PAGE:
Similarly, a motion filed with our Supreme Court to file a petition for review out of time is not necessarily denied based upon the arguments contained in the motion itself. To illustrate, Supreme Court Rule 8.03(f) (2006 Kan. Ct. R. Annot. 64) states: "The denial of a petition for review of a Court of Appeals' decision imports no opinion on the merits of the case." Likewise, our Supreme Court's denial of the request by Penn's appellate counsel to file an untimely petition for review was not a judgment on the merits. Obviously, if a denial of a petition for review is not on the merits, a denial of a request to file an untimely petition for review must also not be on the merits. See Laymon v. State, 280 Kan. 430, 439, 122 P.3d 326 (2005) ("[T]he district judge . . . was incorrect in overinterpreting our decision to deny Laymon's petition for review.").
Before a judgment is given conclusive effect, it must be on the merits. See Fowler, 37 Kan. App. 2d at 480. (Issue preclusion occurs when a party can show that the issue was determined by a prior judgment on the merits.). Consequently, in denying the motion by Penn's counsel to file the petition for review out of time, our Supreme Court did not necessarily determine the merits of the issues raised in that motion. Therefore, our Supreme Court's denial of the motion does not bar relitigation of the issues raised in a later 60-1507 motion or prevent the trial court from having jurisdiction over the same.
Our Supreme Court has held that Kansas law provides indigents in K.S.A. 60-1507 proceedings with a statutory right to counsel. "When counsel is appointed by the court in postconviction matters, the appointment should not be a useless formality." Brown v. State, 278 Kan. 481, 484, 101 P.3d 1201 (2004). In Brown, our Supreme Court held that appointed counsel's failure to timely notify the movant of the denial of his K.S.A. 60-1507 motion and of his right to appeal the motion's denial results in a denial of the movant's statutory right to competent counsel, entitling him to file a motion to appeal out of time of the original motion. 278 Kan. at 484-85.
In Swenson v. State, 284 Kan. 931, 169 P.3d 298 (2007), our Supreme Court considered the denial of Nathaniel L. Swenson's pro se K.S.A. 60-1507 motion. Swenson's appellate counsel filed a petition for review 1 day out of time. Our Supreme Court later denied Swenson's motion to file a petition for review out of time. Swenson moved under K.S.A. 60-1507, alleging ineffective assistance of trial and appellate counsel. The trial court and the Court of Appeals both rejected Swenson's argument concerning his ineffective assistance counsel claim involving the late filing of the petition for review. Nevertheless, the Swenson court held that Swenson had been denied his statutory right to effective assistance of counsel.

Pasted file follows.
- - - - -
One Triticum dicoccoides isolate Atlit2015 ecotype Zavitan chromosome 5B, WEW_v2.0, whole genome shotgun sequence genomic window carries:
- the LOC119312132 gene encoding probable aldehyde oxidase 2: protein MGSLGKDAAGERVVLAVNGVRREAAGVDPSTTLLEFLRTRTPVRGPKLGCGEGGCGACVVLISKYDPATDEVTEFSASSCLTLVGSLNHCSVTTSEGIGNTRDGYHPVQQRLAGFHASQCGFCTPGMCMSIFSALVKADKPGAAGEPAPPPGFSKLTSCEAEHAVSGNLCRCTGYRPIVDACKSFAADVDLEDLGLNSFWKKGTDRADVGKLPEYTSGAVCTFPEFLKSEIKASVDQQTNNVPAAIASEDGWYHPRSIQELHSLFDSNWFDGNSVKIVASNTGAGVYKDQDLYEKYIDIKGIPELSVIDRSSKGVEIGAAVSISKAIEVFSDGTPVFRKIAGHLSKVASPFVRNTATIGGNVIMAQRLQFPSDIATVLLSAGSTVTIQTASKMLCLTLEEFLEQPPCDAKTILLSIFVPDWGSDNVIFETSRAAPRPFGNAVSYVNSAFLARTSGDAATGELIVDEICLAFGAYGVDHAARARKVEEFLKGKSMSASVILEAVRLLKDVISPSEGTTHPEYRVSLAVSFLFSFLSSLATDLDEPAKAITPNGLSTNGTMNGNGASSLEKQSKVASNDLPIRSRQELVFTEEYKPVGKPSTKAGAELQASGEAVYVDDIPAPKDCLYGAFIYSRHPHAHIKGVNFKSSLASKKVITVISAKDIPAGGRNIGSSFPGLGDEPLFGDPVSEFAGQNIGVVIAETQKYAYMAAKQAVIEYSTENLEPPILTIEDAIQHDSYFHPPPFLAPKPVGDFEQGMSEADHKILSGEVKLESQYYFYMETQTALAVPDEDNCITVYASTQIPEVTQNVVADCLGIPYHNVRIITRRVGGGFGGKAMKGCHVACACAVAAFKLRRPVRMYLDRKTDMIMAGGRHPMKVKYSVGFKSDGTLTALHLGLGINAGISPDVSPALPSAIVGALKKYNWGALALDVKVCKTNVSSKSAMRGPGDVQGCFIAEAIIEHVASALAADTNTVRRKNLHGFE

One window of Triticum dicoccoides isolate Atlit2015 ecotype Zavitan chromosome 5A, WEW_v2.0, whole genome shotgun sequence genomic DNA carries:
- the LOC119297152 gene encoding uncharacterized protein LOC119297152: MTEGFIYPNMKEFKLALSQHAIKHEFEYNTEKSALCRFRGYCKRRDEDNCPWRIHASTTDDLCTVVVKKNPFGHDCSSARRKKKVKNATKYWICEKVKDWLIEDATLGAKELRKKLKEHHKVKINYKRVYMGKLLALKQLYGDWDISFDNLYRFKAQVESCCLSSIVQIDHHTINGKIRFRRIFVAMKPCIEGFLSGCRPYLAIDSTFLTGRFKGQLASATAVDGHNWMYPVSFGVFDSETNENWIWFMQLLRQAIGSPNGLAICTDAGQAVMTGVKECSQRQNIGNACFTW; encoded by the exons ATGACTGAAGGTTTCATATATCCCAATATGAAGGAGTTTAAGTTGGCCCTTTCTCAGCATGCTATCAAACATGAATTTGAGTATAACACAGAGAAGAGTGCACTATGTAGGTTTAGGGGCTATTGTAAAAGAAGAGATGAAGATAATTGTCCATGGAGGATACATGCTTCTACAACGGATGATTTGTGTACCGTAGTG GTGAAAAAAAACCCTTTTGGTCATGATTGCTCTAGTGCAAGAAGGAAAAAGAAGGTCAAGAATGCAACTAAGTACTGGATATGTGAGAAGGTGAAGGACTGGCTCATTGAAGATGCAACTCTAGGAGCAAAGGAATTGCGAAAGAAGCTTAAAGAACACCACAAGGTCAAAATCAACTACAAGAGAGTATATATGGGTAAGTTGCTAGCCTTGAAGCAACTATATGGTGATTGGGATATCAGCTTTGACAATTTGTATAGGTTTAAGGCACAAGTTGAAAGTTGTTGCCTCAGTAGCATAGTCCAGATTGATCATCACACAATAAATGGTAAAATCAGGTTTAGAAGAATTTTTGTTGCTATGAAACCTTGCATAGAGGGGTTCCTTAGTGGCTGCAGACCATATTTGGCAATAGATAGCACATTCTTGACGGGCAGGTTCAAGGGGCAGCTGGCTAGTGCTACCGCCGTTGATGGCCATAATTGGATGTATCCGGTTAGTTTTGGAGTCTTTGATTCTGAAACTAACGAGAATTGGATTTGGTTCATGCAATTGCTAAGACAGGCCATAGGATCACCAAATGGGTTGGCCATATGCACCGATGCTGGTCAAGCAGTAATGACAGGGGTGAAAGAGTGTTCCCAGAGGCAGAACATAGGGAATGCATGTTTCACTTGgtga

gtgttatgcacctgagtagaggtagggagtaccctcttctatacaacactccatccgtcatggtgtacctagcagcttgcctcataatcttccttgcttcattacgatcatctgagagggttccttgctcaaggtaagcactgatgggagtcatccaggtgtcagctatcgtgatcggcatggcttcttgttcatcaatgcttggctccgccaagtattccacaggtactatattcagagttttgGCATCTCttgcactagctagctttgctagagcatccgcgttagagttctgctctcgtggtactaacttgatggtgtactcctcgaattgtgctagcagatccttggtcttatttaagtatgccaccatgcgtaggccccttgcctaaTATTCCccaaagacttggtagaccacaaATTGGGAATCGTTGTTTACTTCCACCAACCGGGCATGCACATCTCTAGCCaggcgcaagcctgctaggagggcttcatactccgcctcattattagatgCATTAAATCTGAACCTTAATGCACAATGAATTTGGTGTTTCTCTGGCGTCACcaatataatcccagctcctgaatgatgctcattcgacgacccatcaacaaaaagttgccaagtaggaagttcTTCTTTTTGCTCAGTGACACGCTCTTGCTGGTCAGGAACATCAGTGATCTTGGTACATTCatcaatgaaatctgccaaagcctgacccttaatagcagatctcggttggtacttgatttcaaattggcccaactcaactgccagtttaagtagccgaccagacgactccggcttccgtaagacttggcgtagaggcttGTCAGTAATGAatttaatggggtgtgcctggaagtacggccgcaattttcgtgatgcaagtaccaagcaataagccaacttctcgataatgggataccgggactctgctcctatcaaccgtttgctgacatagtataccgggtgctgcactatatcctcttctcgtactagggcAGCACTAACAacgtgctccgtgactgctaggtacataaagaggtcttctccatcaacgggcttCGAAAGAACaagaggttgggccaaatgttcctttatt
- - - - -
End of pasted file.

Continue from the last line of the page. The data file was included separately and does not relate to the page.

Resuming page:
In so holding, the Swenson, court stated that "there was no waiver of the right to file a petition for review" when "counsel attempted to file the petition but did so 1 day after the jurisdictional time limit." 284 Kan. at 936. Similarly, Penn's counsel attempted to file a petition for review after the jurisdictional time limit had expired. In determining that Swenson was denied effective assistance of counsel, our Supreme Court declared: "[W]here appellate counsel attempted to file a petition but did so 1 day late, the record allows us to conclude without remand that Swenson was denied effective assistance of counsel." 284 Kan. at 937.
As a result, we can conclude without remand that Penn was denied effective assistance of counsel by his counsel's failure to timely file a petition for review. See State v. Phinney, 280 Kan. 394, Syl. ¶ 7, 122 P.3d 356 (2005) (remand to the trial court is unnecessary where the record on appeal is factually and legally sufficient to support a determination that an Ortiz exception applies).
The trial court erred in determining that it lacked jurisdiction to grant relief under Penn's 60-1507 motion. Clearly, Penn was denied effective assistance of counsel when his appellate counsel failed to timely file a petition for review. Penn should have been allowed to file a petition for review with our Supreme Court. Based on our decision, Penn's remaining issues are moot.